'Too Old to Die Young': TV Review | Cannes 2019

Courtesy of Cannes Film Festival
Miles Teller in 'Too Old to Die Young'
Deadly.
6/14/2019

Miles Teller is a Los Angeles cop leading a double-life as a contract killer who comes under the sway of John Hawkes' apocalyptic visionary in Nicolas Winding Refn's Amazon crime series.

There's a superb pitch-dark comedy on TV about an introspective hitman having an existential crisis. It's called Barry and is anchored by a richly nuanced characterization from Bill Hader. Miles Teller, looking chiseled and mean in a million variations on chiaroscuro lighting with a neon tinge, travels a similar path down a much nastier neo-noir road, without the humor, in Nicolas Winding Refn's stylishly crafted but stultifyingly dull limited series for Amazon, Too Old to Die Young.

The Danish director made the odd choice to show only episodes 4 and 5 in Cannes, where he has been a regular since 2011's Drive. Whether the earlier chapters will offer a more persuasive hook when the series begins streaming on June 14 is anyone's guess, but on the wildly self-indulgent evidence presented here, that looks doubtful. What seems abundantly clear, however, is that Refn's steady slide deeper and deeper into empty genre posturing following the critical and commercial success of the electrifying Drive seems to have gone as far as it can go. The ostentatious display of bad-boy nihilism is made more toxic by a possessory credit slapped up front that is now a hashtag: #byNWR.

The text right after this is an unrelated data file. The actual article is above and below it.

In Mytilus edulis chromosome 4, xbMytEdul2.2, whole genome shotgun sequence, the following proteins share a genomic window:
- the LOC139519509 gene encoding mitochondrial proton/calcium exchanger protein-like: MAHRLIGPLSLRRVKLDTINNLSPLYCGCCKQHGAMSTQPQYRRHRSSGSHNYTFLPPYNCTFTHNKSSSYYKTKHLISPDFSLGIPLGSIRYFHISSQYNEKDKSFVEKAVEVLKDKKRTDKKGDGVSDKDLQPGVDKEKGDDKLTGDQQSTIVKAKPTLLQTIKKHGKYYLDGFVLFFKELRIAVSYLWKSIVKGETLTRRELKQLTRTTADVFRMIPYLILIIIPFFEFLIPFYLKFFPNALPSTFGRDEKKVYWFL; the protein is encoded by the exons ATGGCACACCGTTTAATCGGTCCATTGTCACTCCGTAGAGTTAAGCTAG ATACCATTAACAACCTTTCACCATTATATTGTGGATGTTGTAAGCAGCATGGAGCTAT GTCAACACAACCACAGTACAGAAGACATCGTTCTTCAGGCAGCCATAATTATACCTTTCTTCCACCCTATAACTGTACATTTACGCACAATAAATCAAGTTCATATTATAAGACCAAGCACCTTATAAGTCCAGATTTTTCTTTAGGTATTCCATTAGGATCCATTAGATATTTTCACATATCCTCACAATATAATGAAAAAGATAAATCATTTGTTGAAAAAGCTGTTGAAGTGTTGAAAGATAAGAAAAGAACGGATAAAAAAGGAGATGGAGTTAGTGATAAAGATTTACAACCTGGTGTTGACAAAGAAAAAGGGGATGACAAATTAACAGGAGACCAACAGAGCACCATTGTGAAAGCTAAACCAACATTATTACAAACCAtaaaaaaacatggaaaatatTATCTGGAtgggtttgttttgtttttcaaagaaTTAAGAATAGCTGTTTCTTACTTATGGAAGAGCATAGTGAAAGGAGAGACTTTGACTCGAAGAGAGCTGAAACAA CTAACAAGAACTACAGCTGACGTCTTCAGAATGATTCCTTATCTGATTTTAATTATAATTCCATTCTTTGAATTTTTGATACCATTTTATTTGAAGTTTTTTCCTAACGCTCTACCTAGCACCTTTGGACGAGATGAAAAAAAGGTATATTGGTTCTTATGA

This is a guy with visual talent to burn, his impeccable eye for framing and composition, and his luscious appreciation for color aided here by the razor-sharp work of ace cinematographers Darius Khondji and Diego Garcia, plus the consistently arresting production design of Tom Foden. Few filmmakers can stage nighttime action with the glossy grit and texture that Refn consistently serves up, and his use of music — by turns brooding and propulsive, honed over repeat collaborations with synth genius Cliff Martinez — is exemplary.